Above average intelligence, education, and good looks did not smooth the scarring from abusive relationships, years of mental and physical illness, job loss and community disconnection. Life was a struggle but she was still fighting to make it to the summit. She talked about life “outside the village” and her “misfit” faith which was not understood in any church she had attended.   

I marvelled at her insight and her inability to find an easier route on her journey. Surely there was a paved road somewhere on that mountain. In comparison, my life is a peaceful cruise in a small, seaworthy vessel. I have encountered a few storms but the sun quickly appears through the clouds as I follow the beautiful shoreline.

We live in a country that is at peace, with good social services and free medical care. I have no metaphors for the life journeys of people who live where there is war, who are displaced and surviving without their basic needs being met. Every day I see how unexpected illness and injury can change the world of an individual or family. My life could be altered in an instant too. We never know when we might need that pickaxe.

Wednesday, September 07, 2016

Vice and Virtue

"Ruth is getting over a mild case of whooping cough. 
It has never affected her liveliness or her appetite. 
She eats like a little pig, a whole BIG banana every afternoon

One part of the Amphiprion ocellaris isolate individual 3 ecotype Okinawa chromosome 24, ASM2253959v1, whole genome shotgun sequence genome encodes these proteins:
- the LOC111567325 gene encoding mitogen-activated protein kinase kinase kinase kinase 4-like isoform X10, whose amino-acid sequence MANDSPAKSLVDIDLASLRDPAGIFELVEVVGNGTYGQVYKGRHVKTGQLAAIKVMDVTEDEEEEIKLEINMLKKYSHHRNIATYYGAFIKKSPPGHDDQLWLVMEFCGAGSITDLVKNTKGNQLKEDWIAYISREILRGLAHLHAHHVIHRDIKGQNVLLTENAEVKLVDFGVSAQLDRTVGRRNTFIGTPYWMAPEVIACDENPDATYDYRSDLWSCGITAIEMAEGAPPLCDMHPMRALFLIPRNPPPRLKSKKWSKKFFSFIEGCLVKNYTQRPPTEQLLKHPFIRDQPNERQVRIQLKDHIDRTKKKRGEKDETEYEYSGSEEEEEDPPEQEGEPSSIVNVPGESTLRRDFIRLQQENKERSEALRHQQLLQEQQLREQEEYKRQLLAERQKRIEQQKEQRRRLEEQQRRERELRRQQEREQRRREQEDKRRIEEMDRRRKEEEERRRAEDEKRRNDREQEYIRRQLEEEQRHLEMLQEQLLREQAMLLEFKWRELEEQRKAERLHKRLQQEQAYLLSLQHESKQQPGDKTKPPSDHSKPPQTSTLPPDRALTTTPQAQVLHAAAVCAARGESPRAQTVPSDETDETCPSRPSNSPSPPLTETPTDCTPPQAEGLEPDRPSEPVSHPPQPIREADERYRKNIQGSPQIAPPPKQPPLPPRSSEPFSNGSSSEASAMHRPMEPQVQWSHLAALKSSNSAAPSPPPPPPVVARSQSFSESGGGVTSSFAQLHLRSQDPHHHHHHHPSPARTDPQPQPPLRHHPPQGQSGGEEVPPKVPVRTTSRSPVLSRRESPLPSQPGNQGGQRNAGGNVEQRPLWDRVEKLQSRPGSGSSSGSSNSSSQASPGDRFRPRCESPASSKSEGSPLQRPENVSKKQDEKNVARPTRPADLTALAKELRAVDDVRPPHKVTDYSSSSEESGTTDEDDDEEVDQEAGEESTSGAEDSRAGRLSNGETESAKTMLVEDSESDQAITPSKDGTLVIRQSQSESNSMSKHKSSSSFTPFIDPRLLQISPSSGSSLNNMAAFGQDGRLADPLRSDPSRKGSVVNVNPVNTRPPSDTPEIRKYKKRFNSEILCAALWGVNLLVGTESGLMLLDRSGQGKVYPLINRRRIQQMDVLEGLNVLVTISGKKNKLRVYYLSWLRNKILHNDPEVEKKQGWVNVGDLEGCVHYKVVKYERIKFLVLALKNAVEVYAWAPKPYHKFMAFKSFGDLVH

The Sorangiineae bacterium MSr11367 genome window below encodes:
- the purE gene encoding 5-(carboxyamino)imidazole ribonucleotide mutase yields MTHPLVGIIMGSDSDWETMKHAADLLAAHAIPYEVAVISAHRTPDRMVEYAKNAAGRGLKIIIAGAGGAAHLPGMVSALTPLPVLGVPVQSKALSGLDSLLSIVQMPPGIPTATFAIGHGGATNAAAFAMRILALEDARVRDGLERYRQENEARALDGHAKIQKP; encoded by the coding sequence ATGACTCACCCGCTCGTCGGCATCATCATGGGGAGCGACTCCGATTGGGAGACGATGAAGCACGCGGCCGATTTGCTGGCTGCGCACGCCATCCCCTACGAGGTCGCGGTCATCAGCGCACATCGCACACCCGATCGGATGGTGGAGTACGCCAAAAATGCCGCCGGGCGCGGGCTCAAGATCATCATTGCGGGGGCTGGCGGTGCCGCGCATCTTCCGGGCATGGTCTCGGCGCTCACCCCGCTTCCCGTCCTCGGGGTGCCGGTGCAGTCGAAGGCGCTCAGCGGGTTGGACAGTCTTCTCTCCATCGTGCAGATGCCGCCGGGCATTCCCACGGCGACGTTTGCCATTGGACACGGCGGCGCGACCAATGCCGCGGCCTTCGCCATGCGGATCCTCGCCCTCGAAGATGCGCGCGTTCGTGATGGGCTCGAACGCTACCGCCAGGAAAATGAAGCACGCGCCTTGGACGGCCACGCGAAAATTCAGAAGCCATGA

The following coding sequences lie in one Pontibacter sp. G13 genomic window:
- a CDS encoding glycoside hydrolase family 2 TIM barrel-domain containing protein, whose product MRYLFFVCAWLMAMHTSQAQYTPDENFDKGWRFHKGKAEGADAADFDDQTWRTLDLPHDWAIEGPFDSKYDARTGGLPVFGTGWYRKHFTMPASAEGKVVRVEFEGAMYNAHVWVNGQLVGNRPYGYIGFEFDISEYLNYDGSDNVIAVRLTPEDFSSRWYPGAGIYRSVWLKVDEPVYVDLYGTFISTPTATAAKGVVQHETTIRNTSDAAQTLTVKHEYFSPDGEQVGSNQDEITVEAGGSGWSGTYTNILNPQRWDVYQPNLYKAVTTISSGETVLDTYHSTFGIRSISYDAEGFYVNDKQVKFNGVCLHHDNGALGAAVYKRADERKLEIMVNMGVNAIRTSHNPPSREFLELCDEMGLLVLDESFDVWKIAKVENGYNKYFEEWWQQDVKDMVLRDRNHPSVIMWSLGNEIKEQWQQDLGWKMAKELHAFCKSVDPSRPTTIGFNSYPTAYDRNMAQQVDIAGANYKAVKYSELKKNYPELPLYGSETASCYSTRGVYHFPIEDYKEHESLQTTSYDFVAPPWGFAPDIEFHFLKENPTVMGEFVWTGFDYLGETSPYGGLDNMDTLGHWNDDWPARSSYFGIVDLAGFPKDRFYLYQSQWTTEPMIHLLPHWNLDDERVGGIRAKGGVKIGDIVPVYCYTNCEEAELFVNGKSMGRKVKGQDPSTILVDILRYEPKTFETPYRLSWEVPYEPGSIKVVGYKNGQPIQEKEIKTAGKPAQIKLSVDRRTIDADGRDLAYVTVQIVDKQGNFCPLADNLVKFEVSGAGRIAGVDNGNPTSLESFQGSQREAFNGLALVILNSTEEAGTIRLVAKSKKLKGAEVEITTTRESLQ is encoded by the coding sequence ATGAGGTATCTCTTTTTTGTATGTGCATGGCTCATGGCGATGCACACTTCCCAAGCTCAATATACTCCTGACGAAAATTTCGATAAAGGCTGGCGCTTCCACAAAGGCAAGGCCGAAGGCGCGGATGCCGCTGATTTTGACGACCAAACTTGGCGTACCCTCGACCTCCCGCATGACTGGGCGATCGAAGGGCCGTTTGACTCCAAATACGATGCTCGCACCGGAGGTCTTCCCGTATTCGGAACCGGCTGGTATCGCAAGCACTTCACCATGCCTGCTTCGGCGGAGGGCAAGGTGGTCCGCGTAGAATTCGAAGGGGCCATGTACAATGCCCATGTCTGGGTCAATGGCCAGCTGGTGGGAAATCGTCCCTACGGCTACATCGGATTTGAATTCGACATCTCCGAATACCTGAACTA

and then she cries for more. 
She loves her toes now and chews them 
with or without her boots on…"

Grandma T. kept every “aerogram” sent to Canada from my parents in South Africa. They are neatly numbered in an old Ganong's Chocolates box and my aunt graciously gave them to me a couple of years ago. I was born abroad and every little detail of my development was shared by my proud parents. A common theme in all the letters was my voracious appetite and my astounding rate of growth. The quote above was written by my mother in letter #37 when I was nearly six months old. It is obvious that I was born a glutton. I love bananas to this day, and thankfully still have ten toes.

We were challenged this week to write about which of the Seven Deadly Sins we are most guilty of. 
The medieval list;-

lust, gluttony, greed, sloth, wrath, envy and hubris, 

seems a little repetitive in my opinion and could be summarized in three words, 

Overindulgence, laziness and malice.

I am guilty of all of them. They may not always be evident in my external behaviour, but if you could read my thoughts sometimes…

In truth, all human conflict is rooted in these vices whether it is a major war or a conflict at home or work. Self-centredness and taking personal offence can ruin our happiness, whether it is getting angry at a perceived inequity or getting in an argument with someone who has a different perspective or opinion than our own.

In spite of my faults, I prefer to focus on the seven virtues;-

chastity, temperance, charity, diligence, 
patience, kindness, and humility. 

Chastity has a deeper meaning than sexual purity and includes caring well for one’s body, knowledge, wisdom, and honesty. It abhors ignorance, hostility, and corruption. 

Virtue abounds in our world but vice gets far more press time. Nurturing virtue--personally, in our homes, careers, communities and nation is more of a challenge than simply calling out the short-comings of others.